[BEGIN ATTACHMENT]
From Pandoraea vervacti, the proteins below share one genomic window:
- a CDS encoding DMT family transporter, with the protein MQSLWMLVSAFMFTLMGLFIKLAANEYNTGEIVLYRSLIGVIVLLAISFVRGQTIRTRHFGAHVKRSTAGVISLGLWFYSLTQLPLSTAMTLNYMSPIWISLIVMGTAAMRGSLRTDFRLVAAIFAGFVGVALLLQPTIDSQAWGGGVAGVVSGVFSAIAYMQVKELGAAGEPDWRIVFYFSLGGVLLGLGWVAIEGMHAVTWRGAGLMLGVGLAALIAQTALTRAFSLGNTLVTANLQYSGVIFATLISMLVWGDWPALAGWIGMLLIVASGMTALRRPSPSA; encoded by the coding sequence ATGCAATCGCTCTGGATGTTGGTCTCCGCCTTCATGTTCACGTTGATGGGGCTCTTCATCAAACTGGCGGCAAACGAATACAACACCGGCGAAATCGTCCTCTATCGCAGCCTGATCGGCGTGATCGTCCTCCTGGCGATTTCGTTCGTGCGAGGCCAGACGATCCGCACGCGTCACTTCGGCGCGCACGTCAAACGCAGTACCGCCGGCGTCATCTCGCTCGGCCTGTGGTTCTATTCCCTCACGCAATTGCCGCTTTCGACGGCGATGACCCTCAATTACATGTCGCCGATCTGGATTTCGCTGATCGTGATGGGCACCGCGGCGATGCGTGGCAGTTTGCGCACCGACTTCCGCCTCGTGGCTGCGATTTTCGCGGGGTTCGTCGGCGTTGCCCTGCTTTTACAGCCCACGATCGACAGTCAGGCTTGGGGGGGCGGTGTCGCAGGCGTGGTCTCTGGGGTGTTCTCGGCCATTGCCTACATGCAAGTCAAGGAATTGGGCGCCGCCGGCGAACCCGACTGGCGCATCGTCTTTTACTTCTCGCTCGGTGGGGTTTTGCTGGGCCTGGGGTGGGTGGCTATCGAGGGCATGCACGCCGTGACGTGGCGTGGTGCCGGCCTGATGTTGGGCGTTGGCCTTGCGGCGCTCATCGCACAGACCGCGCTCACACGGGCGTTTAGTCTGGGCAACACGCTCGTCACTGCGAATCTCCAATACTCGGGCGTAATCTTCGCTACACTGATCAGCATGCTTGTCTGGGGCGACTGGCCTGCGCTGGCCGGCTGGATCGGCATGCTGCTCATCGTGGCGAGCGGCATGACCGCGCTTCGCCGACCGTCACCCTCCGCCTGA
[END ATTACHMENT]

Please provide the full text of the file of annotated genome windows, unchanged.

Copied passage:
From Pandoraea vervacti, the proteins below share one genomic window:
- a CDS encoding DMT family transporter, with the protein MQSLWMLVSAFMFTLMGLFIKLAANEYNTGEIVLYRSLIGVIVLLAISFVRGQTIRTRHFGAHVKRSTAGVISLGLWFYSLTQLPLSTAMTLNYMSPIWISLIVMGTAAMRGSLRTDFRLVAAIFAGFVGVALLLQPTIDSQAWGGGVAGVVSGVFSAIAYMQVKELGAAGEPDWRIVFYFSLGGVLLGLGWVAIEGMHAVTWRGAGLMLGVGLAALIAQTALTRAFSLGNTLVTANLQYSGVIFATLISMLVWGDWPALAGWIGMLLIVASGMTALRRPSPSA; encoded by the coding sequence ATGCAATCGCTCTGGATGTTGGTCTCCGCCTTCATGTTCACGTTGATGGGGCTCTTCATCAAACTGGCGGCAAACGAATACAACACCGGCGAAATCGTCCTCTATCGCAGCCTGATCGGCGTGATCGTCCTCCTGGCGATTTCGTTCGTGCGAGGCCAGACGATCCGCACGCGTCACTTCGGCGCGCACGTCAAACGCAGTACCGCCGGCGTCATCTCGCTCGGCCTGTGGTTCTATTCCCTCACGCAATTGCCGCTTTCGACGGCGATGACCCTCAATTACATGTCGCCGATCTGGATTTCGCTGATCGTGATGGGCACCGCGGCGATGCGTGGCAGTTTGCGCACCGACTTCCGCCTCGTGGCTGCGATTTTCGCGGGGTTCGTCGGCGTTGCCCTGCTTTTACAGCCCACGATCGACAGTCAGGCTTGGGGGGGCGGTGTCGCAGGCGTGGTCTCTGGGGTGTTCTCGGCCATTGCCTACATGCAAGTCAAGGAATTGGGCGCCGCCGGCGAACCCGACTGGCGCATCGTCTTTTACTTCTCGCTCGGTGGGGTTTTGCTGGGCCTGGGGTGGGTGGCTATCGAGGGCATGCACGCCGTGACGTGGCGTGGTGCCGGCCTGATGTTGGGCGTTGGCCTTGCGGCGCTCATCGCACAGACCGCGCTCACACGGGCGTTTAGTCTGGGCAACACGCTCGTCACTGCGAATCTCCAATACTCGGGCGTAATCTTCGCTACACTGATCAGCATGCTTGTCTGGGGCGACTGGCCTGCGCTGGCCGGCTGGATCGGCATGCTGCTCATCGTGGCGAGCGGCATGACCGCGCTTCGCCGACCGTCACCCTCCGCCTGA